County places new restrictions on businesses

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By Sue Favor

Contributing Writer

SOUTH LOS ANGELES — Local businesses are bracing for new COVID-19 pandemic restrictions that are set to take effect Nov. 20.

Los Angeles County health officials announced a series of curfews and restrictions for non-essential businesses Nov. 17 that will limit hours of operation and occupational capacity, and that will mandate face masks. The measures are in response to a rise in cases that has doubled since the first of the month, and caused hospitalizations to rise from 900 to 1,000 per day.

For non-essential businesses that are allowed to operate indoors, like retail stores and offices, capacity will be limited to 25% of maximum occupancy. The number of patrons allowed at outdoor restaurants, cardrooms and casinos and outdoor sports facilities, including miniature golf, will be capped at 50% maximum capacity.

Restaurants, bars and other non-essential businesses must be closed from 10 p.m. to 6 a.m. Gatherings are allowed outdoors only, and must include no more than 15 people, from a maximum three households.

Though the order stopped short of a shelter-in-place mandate that the state instituted in the initial stages of the pandemic last March, another could be on the way.

The county said that if the five-day case average becomes 4,000 or more, or the daily hospitalization rate reaches 1,750, restaurants and bars will close and offer take-out only. If the case average becomes 4,500 or daily hospitalizations are 2,000 or more, a “Safer at Home order” will be instituted for at least three weeks. During that time only essential workers and those securing essential services will be allowed to leave their homes.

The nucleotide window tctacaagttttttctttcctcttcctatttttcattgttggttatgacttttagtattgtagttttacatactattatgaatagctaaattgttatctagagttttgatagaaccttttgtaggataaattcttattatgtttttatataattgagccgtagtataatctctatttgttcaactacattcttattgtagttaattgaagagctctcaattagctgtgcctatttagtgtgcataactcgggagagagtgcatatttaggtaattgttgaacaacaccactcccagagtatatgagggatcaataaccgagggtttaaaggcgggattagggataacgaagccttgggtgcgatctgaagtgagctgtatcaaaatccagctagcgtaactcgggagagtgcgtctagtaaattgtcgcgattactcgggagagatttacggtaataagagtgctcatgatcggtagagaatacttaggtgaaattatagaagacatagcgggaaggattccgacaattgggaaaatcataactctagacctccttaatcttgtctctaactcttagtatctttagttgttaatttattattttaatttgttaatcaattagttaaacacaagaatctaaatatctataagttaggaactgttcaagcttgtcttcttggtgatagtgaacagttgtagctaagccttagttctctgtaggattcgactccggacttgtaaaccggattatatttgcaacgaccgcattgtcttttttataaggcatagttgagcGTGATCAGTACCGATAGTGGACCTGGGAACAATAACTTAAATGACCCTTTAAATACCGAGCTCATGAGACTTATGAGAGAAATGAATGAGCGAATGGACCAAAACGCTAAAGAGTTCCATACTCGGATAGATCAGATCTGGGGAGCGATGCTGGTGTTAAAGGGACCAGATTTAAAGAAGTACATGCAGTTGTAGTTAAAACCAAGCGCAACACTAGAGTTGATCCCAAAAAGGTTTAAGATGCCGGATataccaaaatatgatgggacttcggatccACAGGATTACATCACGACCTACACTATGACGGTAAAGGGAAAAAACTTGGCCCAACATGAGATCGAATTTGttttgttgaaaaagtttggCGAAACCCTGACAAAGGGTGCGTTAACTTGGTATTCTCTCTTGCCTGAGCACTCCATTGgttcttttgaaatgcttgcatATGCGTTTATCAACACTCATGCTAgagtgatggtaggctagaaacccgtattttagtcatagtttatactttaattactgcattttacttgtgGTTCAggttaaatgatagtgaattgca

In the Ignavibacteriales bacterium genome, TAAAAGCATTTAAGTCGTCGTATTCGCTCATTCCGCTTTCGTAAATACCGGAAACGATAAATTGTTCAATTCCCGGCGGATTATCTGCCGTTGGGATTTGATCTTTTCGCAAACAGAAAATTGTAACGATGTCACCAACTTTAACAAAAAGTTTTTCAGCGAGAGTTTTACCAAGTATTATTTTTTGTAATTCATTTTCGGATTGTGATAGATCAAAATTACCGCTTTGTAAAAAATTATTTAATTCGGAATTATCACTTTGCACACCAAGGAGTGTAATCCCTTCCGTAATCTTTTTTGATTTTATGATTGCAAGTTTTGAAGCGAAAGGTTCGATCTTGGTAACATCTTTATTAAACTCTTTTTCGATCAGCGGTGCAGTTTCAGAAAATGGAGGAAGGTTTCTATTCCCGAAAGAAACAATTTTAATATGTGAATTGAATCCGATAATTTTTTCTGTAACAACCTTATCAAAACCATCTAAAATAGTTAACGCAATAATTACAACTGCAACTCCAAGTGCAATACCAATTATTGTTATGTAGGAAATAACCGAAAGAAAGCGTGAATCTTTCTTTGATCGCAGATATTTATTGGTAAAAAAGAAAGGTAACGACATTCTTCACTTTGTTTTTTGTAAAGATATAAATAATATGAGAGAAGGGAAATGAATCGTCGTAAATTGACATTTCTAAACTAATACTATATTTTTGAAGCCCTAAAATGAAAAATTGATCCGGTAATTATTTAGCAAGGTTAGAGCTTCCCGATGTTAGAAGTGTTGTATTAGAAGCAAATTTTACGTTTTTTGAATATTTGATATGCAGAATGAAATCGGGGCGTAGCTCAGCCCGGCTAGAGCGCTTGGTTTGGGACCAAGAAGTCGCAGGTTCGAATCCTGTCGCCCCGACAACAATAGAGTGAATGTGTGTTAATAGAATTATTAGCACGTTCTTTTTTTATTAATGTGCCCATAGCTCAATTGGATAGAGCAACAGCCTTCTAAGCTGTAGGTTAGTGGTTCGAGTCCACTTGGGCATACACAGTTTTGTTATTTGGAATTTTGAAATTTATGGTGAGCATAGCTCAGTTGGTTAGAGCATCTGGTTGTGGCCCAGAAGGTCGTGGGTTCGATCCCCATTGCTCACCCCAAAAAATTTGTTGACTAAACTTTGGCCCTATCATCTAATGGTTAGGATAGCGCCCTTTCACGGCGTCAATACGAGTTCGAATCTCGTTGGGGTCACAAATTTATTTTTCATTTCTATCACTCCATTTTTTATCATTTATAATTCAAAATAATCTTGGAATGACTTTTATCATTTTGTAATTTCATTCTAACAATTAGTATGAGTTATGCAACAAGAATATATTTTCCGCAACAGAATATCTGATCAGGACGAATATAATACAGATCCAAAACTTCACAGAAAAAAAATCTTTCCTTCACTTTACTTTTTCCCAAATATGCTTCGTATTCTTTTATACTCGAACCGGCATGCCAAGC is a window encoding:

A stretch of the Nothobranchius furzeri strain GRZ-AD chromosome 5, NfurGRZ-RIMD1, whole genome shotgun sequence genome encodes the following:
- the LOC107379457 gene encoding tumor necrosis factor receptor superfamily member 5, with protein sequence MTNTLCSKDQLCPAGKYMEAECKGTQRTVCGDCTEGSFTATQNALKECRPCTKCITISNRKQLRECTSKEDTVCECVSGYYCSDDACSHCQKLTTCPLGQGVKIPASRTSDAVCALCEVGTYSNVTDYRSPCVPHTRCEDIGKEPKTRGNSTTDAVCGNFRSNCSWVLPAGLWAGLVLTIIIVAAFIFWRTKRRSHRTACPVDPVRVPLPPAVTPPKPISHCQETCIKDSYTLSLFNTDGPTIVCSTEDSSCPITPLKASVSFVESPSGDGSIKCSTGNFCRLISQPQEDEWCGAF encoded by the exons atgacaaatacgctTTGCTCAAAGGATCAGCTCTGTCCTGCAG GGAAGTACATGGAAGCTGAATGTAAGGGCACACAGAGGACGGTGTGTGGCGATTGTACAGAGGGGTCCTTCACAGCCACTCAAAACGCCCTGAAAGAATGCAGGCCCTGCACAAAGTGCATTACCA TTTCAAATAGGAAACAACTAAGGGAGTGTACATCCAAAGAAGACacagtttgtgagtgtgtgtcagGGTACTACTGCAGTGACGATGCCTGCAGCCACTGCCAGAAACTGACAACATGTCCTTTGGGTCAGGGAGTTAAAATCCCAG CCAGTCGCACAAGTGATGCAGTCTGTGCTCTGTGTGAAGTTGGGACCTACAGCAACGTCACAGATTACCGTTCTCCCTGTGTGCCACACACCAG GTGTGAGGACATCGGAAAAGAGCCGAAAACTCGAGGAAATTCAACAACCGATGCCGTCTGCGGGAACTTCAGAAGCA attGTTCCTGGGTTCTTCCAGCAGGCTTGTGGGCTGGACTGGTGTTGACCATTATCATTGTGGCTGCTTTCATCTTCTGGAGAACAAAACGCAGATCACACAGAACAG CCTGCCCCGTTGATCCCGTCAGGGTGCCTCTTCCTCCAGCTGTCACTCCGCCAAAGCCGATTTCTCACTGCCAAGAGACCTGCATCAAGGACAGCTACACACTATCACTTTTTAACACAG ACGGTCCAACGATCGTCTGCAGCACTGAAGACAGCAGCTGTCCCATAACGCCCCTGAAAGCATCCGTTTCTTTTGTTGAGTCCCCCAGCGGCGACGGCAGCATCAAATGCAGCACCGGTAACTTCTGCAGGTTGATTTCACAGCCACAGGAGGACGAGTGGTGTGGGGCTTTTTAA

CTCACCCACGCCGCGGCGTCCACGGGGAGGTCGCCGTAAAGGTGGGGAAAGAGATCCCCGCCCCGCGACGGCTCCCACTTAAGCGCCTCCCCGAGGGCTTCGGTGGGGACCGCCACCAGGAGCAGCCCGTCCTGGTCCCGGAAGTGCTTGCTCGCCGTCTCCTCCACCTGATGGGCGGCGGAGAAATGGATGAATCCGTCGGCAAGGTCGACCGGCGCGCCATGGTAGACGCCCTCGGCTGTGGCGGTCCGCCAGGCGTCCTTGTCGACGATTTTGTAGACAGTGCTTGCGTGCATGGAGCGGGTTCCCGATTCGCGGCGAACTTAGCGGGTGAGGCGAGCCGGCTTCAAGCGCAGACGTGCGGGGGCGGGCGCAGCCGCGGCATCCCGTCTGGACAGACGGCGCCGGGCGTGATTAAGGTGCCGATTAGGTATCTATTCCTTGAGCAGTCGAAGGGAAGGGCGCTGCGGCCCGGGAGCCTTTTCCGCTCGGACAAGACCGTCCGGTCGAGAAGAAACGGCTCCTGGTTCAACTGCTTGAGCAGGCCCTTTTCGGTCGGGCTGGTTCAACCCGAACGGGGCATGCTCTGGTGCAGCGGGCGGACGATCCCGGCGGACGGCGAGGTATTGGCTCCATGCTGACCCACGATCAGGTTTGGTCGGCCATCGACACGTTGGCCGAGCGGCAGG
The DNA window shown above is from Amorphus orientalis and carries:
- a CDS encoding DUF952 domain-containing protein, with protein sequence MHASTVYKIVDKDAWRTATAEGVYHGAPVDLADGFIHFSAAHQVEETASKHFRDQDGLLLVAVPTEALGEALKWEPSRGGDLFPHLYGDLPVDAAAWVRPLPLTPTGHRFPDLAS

Only essential workers would be allowed to be away from home from 10 p.m. to 6 a.m.

For the dozens of vendors at the Slauson Super Mall, at Slauson and Western avenues, the new restrictions will be another stressor in what has been a challenging year. The popular shopping center was closed from March through May, and reopened with limited capacity, and for shortened hours, in June. When the county rolled back reopening in July, the mall closed again for two months. In September stores reopened outside, in the parking lot, and returned indoors in October.

“Really, nobody wants to even think about it  curfew or lockdown,” said Daniel Safizadeh, general manager of the mall. “Our vendors are really upset about this.”

The county’s order came just a day after Los Angeles Mayor Eric Garcetti delivered a passionate address in which he implored residents to “step up” and take extra precautions to stem the spread of the virus.

“The virus is causing more people in more places to get sick than at anytime since the early days of this crisis,” Garcetti said. “It’s time to turn the surge around. We’ve done this before, Angelenos, and we will do it again.”

Garcetti announced that a new testing center will open in the San Fernando Valley next week. He advised residents not to travel, and to stay at home as much as possible for at least three weeks; he also called on residents to stop hosting casual gatherings; and he encouraged vigilant social distancing and mask-wearing.

“If we don’t make these decisions now, we will most certainly have to shut things down again,” he warned.

Essential businesses will also be affected by the new restrictions, but in different ways.

Terry Duplessis, co-owner of Sparkle Laundry in South L.A., said there has been about a 10% dropoff in business since the pandemic first took hold.

“But overall, it’s been business as usual. We just make sure we enforce the wearing of masks,” Duplessis said. “People have changed their habits here. Now they put clothes in the washer and go out to their cars and wait. They come back in, put the load in the dryer, and then go back out to the car.”

Duplessis said the nationwide coin shortage was a challenge, but he is about to solve that issue by installing washers that allow customers to pay with a phone app.

“We’re going to continue to hang in there,” he said.

Sue Favor is a freelance reporter for Wave Newspapers, who covers South Los Angeles. She can be reached at

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